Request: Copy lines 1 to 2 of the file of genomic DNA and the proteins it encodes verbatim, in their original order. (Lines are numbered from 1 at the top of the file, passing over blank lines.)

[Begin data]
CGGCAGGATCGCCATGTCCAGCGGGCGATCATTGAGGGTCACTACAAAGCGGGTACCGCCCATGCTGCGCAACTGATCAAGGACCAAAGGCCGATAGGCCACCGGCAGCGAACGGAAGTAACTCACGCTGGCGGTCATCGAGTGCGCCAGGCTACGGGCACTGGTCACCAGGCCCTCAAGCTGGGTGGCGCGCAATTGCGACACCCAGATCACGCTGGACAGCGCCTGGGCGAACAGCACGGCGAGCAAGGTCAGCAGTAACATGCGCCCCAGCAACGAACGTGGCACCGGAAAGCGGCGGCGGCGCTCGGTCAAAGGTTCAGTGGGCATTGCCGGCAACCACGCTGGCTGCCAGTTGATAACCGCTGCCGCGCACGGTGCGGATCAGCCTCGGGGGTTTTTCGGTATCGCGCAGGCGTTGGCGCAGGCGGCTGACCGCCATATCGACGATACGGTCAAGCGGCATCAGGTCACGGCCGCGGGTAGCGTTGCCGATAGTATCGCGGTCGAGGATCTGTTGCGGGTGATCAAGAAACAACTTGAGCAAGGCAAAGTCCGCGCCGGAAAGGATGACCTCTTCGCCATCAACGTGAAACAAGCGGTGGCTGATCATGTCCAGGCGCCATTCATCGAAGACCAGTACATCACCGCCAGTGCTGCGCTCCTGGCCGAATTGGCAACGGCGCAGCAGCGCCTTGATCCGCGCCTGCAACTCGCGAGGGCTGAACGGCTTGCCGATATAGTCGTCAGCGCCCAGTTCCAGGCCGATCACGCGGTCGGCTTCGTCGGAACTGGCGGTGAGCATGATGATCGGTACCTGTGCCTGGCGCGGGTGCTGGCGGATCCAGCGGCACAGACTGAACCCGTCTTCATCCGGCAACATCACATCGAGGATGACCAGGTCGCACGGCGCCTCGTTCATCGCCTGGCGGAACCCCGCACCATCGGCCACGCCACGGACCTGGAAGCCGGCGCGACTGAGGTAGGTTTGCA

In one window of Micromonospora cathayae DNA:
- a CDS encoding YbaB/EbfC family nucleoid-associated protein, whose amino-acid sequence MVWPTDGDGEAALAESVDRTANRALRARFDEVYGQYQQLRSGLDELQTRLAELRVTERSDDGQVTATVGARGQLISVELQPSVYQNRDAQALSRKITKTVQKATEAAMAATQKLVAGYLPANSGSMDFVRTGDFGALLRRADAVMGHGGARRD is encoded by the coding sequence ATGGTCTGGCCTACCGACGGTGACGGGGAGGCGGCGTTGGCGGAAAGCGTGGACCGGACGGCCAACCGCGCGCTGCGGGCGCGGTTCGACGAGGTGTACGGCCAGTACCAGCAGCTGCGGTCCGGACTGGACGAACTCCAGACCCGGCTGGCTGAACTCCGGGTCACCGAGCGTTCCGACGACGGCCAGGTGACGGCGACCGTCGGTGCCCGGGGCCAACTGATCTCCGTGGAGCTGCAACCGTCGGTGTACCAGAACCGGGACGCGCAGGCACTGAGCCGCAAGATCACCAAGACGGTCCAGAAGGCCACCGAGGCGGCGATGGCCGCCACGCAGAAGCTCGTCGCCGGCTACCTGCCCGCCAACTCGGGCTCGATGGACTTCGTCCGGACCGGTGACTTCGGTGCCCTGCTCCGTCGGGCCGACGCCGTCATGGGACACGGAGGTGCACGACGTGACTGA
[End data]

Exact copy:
CGGCAGGATCGCCATGTCCAGCGGGCGATCATTGAGGGTCACTACAAAGCGGGTACCGCCCATGCTGCGCAACTGATCAAGGACCAAAGGCCGATAGGCCACCGGCAGCGAACGGAAGTAACTCACGCTGGCGGTCATCGAGTGCGCCAGGCTACGGGCACTGGTCACCAGGCCCTCAAGCTGGGTGGCGCGCAATTGCGACACCCAGATCACGCTGGACAGCGCCTGGGCGAACAGCACGGCGAGCAAGGTCAGCAGTAACATGCGCCCCAGCAACGAACGTGGCACCGGAAAGCGGCGGCGGCGCTCGGTCAAAGGTTCAGTGGGCATTGCCGGCAACCACGCTGGCTGCCAGTTGATAACCGCTGCCGCGCACGGTGCGGATCAGCCTCGGGGGTTTTTCGGTATCGCGCAGGCGTTGGCGCAGGCGGCTGACCGCCATATCGACGATACGGTCAAGCGGCATCAGGTCACGGCCGCGGGTAGCGTTGCCGATAGTATCGCGGTCGAGGATCTGTTGCGGGTGATCAAGAAACAACTTGAGCAAGGCAAAGTCCGCGCCGGAAAGGATGACCTCTTCGCCATCAACGTGAAACAAGCGGTGGCTGATCATGTCCAGGCGCCATTCATCGAAGACCAGTACATCACCGCCAGTGCTGCGCTCCTGGCCGAATTGGCAACGGCGCAGCAGCGCCTTGATCCGCGCCTGCAACTCGCGAGGGCTGAACGGCTTGCCGATATAGTCGTCAGCGCCCAGTTCCAGGCCGATCACGCGGTCGGCTTCGTCGGAACTGGCGGTGAGCATGATGATCGGTACCTGTGCCTGGCGCGGGTGCTGGCGGATCCAGCGGCACAGACTGAACCCGTCTTCATCCGGCAACATCACATCGAGGATGACCAGGTCGCACGGCGCCTCGTTCATCGCCTGGCGGAACCCCGCACCATCGGCCACGCCACGGACCTGGAAGCCGGCGCGACTGAGGTAGGTTTGCA

In one window of Micromonospora cathayae DNA: